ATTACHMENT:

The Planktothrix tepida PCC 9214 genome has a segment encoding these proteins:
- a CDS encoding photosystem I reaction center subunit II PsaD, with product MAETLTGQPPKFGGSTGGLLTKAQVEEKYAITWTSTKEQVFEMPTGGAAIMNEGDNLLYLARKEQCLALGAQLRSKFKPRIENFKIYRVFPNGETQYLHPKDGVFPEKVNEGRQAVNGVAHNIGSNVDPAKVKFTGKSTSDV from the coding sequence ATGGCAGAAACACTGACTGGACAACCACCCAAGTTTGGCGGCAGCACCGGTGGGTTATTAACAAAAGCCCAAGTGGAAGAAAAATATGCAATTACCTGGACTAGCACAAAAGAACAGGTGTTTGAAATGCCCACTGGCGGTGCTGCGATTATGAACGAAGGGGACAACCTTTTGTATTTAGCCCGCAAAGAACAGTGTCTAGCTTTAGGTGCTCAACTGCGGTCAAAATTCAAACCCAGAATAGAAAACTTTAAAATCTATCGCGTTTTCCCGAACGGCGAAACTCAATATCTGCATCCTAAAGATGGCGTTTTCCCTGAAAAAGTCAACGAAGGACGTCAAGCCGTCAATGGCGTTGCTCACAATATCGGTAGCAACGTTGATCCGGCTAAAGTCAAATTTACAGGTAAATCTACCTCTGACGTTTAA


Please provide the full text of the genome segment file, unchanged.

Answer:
The Planktothrix tepida PCC 9214 genome has a segment encoding these proteins:
- a CDS encoding photosystem I reaction center subunit II PsaD, with product MAETLTGQPPKFGGSTGGLLTKAQVEEKYAITWTSTKEQVFEMPTGGAAIMNEGDNLLYLARKEQCLALGAQLRSKFKPRIENFKIYRVFPNGETQYLHPKDGVFPEKVNEGRQAVNGVAHNIGSNVDPAKVKFTGKSTSDV from the coding sequence ATGGCAGAAACACTGACTGGACAACCACCCAAGTTTGGCGGCAGCACCGGTGGGTTATTAACAAAAGCCCAAGTGGAAGAAAAATATGCAATTACCTGGACTAGCACAAAAGAACAGGTGTTTGAAATGCCCACTGGCGGTGCTGCGATTATGAACGAAGGGGACAACCTTTTGTATTTAGCCCGCAAAGAACAGTGTCTAGCTTTAGGTGCTCAACTGCGGTCAAAATTCAAACCCAGAATAGAAAACTTTAAAATCTATCGCGTTTTCCCGAACGGCGAAACTCAATATCTGCATCCTAAAGATGGCGTTTTCCCTGAAAAAGTCAACGAAGGACGTCAAGCCGTCAATGGCGTTGCTCACAATATCGGTAGCAACGTTGATCCGGCTAAAGTCAAATTTACAGGTAAATCTACCTCTGACGTTTAA